Does digital data offer indicators that can be used to monitor marketing effectiveness and predict box office success even before awareness turns into intent? Moviepilot – which studies social data and box office trends – analyzes this weekend’s new movies across Facebook, YouTube, Twitter and Google (the methodology behind the numbers is laid out in the appendix below) over the seven days leading up to their release, when marketing campaigns are at their peak.
“Daddy’s Home,” Paramount
Moviepilot Prediction: $26 million
Will Ferrell and Mark Wahlberg are two of the most popular and recognizable faces in comedy today, and both are riding high following the 2015 successes of “Get Hard” and “Ted 2.” The duo has showcased their chemistry in many clips, interviews and Q&As, and leveraged their own social media profiles to draw in fans. “Daddy’s Home” has partnered with Imgur and Buzzfeed to show off the movie’s funniest moments with some excellent gif choices. “Daddy’s Home” should pull in less than “Get Hard,” which debuted to $33 million this summer. The comedy will likely start off with more than $25 million and continue to play well over the holidays.
Moviepilot Prediction: $11 million
“Concussion” stars Will Smith as a forensic pathologist who fought against the NFL to publish his research on the brain damage suffered by professional football players. While “Daddy’s Home” is going after sports fans, “Concussion” will be looking for older, more high-brow audiences interested in a complex drama. As such, “Concussion” partnered on “Game Changers,” a web series about everyday people who have made huge contributions to society. With more than 50,000 tweets and searches, “Concussion” should bet on at least $11 million this weekend.
“The Big Short,” Paramount
Moviepilot 5-day Prediction: $12 million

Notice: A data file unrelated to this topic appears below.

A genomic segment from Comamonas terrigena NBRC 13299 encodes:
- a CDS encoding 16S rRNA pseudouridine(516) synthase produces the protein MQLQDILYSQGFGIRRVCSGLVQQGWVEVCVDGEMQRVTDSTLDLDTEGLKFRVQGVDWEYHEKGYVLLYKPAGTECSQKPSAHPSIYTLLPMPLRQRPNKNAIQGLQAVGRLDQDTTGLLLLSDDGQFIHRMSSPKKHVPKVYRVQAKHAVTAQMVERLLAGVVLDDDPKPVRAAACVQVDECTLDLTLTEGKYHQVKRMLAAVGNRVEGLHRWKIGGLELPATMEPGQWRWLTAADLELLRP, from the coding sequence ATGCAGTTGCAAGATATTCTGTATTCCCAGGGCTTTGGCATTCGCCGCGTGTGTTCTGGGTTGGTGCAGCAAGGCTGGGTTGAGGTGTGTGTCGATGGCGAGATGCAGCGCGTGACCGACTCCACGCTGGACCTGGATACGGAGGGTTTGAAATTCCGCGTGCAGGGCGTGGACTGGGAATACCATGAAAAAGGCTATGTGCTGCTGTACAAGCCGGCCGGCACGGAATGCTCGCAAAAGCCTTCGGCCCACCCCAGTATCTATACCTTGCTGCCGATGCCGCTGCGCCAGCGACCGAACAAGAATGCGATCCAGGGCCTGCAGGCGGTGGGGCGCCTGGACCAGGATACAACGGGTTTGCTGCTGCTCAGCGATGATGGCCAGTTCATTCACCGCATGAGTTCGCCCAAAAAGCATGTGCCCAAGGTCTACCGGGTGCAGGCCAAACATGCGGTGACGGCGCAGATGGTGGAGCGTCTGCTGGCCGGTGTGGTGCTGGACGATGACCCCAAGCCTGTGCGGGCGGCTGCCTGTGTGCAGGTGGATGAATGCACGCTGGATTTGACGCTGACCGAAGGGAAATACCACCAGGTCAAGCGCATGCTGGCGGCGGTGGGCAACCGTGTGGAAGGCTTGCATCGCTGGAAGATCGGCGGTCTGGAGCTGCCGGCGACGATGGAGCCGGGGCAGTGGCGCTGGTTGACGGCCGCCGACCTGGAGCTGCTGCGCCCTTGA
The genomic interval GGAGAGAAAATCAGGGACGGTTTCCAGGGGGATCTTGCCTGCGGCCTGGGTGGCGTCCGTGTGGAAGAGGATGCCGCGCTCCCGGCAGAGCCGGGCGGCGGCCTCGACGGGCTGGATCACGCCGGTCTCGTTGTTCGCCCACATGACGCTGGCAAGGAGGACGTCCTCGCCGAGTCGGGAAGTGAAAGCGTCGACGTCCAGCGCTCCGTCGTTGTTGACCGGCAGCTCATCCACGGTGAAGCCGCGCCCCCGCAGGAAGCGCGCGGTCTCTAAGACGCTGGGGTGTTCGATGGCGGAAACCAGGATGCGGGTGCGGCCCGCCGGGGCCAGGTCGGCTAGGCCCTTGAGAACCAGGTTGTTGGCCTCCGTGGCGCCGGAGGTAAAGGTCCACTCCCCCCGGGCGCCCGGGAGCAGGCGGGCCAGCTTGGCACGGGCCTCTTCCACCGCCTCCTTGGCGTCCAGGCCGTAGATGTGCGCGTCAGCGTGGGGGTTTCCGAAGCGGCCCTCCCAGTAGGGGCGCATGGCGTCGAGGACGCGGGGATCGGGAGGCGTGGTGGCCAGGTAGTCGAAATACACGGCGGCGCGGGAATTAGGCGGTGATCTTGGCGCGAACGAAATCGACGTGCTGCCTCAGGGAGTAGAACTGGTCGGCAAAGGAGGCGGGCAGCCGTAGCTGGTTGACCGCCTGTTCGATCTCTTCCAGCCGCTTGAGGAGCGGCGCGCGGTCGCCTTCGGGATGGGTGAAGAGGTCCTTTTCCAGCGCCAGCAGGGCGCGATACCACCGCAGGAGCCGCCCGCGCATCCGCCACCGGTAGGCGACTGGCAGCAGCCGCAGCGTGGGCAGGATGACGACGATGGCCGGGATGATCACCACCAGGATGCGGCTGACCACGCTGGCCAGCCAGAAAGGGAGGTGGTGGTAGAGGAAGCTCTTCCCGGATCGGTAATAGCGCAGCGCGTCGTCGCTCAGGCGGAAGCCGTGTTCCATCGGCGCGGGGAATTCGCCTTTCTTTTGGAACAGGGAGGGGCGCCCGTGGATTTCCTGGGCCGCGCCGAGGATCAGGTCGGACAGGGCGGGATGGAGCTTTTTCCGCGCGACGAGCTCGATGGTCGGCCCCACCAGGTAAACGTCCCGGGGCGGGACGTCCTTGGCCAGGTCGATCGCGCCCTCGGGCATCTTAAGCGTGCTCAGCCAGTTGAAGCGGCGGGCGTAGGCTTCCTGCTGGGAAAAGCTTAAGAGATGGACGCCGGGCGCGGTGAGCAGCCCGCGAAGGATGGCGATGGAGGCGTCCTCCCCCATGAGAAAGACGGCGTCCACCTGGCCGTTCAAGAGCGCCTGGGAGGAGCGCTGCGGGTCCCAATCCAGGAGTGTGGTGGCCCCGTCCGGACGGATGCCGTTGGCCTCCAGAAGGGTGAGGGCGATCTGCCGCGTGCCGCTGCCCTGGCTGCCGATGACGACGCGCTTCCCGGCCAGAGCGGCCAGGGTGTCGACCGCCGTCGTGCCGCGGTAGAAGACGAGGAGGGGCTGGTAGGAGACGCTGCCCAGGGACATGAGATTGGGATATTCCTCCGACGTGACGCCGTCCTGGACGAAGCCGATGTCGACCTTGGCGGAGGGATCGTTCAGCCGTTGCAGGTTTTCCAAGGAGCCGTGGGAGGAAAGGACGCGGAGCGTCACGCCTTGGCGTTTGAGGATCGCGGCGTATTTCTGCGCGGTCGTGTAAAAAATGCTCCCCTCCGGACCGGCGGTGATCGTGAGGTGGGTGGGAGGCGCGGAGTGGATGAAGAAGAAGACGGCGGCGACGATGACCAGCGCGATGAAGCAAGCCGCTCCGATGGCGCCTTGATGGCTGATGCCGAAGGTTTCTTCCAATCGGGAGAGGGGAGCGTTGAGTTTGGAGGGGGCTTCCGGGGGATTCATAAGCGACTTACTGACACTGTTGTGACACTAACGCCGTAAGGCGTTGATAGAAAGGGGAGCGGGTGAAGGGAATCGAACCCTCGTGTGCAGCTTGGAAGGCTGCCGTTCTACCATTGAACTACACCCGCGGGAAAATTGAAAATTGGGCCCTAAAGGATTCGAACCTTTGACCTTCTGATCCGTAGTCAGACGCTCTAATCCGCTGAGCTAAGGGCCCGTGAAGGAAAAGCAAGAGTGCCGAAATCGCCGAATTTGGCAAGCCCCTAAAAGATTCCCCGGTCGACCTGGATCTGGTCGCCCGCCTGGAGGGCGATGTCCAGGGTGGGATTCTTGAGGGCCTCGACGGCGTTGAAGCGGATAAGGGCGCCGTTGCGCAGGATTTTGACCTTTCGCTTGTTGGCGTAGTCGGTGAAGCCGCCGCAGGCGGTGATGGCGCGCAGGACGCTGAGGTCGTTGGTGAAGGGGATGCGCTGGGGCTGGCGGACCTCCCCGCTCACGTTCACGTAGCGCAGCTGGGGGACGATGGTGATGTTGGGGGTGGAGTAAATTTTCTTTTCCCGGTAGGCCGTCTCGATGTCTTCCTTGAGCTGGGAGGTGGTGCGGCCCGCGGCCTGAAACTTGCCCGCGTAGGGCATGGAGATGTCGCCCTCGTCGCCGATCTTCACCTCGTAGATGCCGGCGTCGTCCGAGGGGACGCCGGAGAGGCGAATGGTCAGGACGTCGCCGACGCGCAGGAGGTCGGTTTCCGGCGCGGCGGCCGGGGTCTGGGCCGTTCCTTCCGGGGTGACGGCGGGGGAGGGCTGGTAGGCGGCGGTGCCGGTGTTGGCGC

*Full disclosure: Moviepilot partnered with Paramount on this title*
Opening wide today, “The Big Short” makes the financial crisis sexy, as it boasts a star-studded cast including Brad Pitt, Ryan Gosling, Christian Bale and Steve Carell, among others. Social media has been leveraged extensively to play up the fun, exciting side of the story, with articles on Buzzfeed putting the cast front and center. “The Big Short” gets a head start on the other holiday contenders and won’t short change anyone on its way to an opening weekend north of $10 million.
“Joy,” 20th Century Fox
Moviepilot Prediction: $14 million
Jennifer Lawrence, Bradley Cooper, Robert De Niro and David O. Russell re-team after the wildly successful and well-decorated “Silver Linings Playbook” and “American Hustle.” “Joy’s” campaign that has heavily targeted females, starting a Pinterest board, a Q&A with the stars on Glamour’s Instagram and launching a first-of-its-kind Twitter “Choose your own adventure,” as well as a #FindJoy promoted trend. With great search and Twitter volume, “Joy” looks set for an impressive opening in the mid-teens.
“Point Break,” Warner Bros
Moviepilot Prediction: $10 million